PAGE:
• ↑ https://academicguides.waldenu.edu/writingcenter/writingprocess/proofreading

About This Article

Megan Morgan, PhD

To write an analytical essay, first write an introduction that gives your reader background information and introduces your thesis. Then, write body paragraphs in support of your thesis that include a topic sentence, an analysis of some part of the text, and evidence from the text that supports your analysis. You can use direct quotes from the text that support your point of view or paraphrase if you’re trying to summarize information. Finally, complete your essay with a conclusion that reiterates your thesis and your primary support for it. To learn from our English reviewer how to come up with your thesis statement and find evidence that supports it, read on! Did this summary help you? Yes No

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13.1 Formatting a Research Paper

Learning objectives.

  • Identify the major components of a research paper written using American Psychological Association (APA) style.
  • Apply general APA style and formatting conventions in a research paper.

In this chapter, you will learn how to use APA style , the documentation and formatting style followed by the American Psychological Association, as well as MLA style , from the Modern Language Association. There are a few major formatting styles used in academic texts, including AMA, Chicago, and Turabian:

  • AMA (American Medical Association) for medicine, health, and biological sciences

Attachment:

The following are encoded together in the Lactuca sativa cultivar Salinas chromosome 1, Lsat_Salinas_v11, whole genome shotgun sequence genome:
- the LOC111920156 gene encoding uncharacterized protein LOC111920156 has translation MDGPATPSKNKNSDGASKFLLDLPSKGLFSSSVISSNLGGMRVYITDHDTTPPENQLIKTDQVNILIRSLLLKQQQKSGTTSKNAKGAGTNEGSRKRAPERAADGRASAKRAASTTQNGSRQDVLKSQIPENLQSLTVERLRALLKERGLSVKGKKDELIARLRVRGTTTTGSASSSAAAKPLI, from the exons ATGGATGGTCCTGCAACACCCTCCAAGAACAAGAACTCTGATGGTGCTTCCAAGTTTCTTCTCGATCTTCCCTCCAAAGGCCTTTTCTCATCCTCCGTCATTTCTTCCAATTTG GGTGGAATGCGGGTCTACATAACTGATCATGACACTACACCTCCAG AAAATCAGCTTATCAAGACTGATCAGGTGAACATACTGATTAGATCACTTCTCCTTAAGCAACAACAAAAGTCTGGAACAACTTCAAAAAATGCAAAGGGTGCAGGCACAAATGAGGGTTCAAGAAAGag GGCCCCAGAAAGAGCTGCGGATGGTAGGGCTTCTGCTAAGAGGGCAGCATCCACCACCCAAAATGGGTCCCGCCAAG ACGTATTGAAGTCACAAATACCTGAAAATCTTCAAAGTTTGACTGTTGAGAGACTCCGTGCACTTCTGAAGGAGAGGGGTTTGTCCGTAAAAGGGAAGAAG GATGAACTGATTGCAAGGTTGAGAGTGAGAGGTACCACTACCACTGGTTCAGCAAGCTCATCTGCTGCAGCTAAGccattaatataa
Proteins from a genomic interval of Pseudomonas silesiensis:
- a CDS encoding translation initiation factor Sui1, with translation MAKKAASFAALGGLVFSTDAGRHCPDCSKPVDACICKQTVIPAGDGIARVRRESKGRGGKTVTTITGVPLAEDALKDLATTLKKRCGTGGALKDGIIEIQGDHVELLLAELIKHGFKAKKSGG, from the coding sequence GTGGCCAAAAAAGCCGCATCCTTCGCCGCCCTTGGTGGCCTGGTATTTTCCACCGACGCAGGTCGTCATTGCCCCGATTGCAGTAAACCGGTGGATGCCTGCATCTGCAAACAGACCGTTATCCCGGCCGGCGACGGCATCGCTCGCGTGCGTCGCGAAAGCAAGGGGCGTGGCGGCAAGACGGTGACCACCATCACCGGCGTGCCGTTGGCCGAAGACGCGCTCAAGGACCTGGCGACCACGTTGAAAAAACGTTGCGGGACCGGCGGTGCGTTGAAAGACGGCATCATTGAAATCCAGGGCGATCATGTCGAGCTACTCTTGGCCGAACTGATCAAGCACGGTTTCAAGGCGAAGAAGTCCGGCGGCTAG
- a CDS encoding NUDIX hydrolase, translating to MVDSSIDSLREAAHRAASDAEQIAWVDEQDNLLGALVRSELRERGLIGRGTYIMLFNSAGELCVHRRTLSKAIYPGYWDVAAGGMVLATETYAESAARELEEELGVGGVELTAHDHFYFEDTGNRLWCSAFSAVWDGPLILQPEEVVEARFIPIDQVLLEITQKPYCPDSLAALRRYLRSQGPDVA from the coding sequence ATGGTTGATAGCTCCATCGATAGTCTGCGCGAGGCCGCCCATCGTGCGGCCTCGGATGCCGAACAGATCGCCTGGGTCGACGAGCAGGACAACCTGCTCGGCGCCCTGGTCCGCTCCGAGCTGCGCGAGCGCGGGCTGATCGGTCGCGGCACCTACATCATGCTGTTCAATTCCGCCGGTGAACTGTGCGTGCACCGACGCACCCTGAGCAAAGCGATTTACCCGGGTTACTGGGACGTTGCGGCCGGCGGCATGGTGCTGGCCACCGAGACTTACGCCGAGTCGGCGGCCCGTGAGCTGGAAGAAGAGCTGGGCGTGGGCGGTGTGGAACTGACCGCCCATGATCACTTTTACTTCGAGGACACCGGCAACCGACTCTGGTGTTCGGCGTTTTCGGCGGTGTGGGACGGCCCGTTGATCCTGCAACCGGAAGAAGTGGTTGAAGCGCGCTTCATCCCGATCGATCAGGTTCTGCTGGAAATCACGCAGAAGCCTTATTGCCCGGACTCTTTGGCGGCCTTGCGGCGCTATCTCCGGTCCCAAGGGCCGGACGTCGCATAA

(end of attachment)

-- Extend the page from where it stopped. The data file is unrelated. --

• APA (American Psychological Association) for education, psychology, and the social sciences
  • Chicago—a common style used in everyday publications like magazines, newspapers, and books
  • MLA (Modern Language Association) for English, literature, arts, and humanities
  • Turabian—another common style designed for its universal application across all subjects and disciplines

While all the formatting and citation styles have their own use and applications, in this chapter we focus our attention on the two styles you are most likely to use in your academic studies: APA and MLA.

If you find that the rules of proper source documentation are difficult to keep straight, you are not alone. Writing a good research paper is, in and of itself, a major intellectual challenge. Having to follow detailed citation and formatting guidelines as well may seem like just one more task to add to an already-too-long list of requirements.

Following these guidelines, however, serves several important purposes. First, it signals to your readers that your paper should be taken seriously as a student’s contribution to a given academic or professional field; it is the literary equivalent of wearing a tailored suit to a job interview. Second, it shows that you respect other people’s work enough to give them proper credit for it. Finally, it helps your reader find additional materials if he or she wishes to learn more about your topic.

Furthermore, producing a letter-perfect APA-style paper need not be burdensome. Yes, it requires careful attention to detail. However, you can simplify the process if you keep these broad guidelines in mind:

  • Work ahead whenever you can. Chapter 11 “Writing from Research: What Will I Learn?” includes tips for keeping track of your sources early in the research process, which will save time later on.
  • Get it right the first time. Apply APA guidelines as you write, so you will not have much to correct during the editing stage. Again, putting in a little extra time early on can save time later.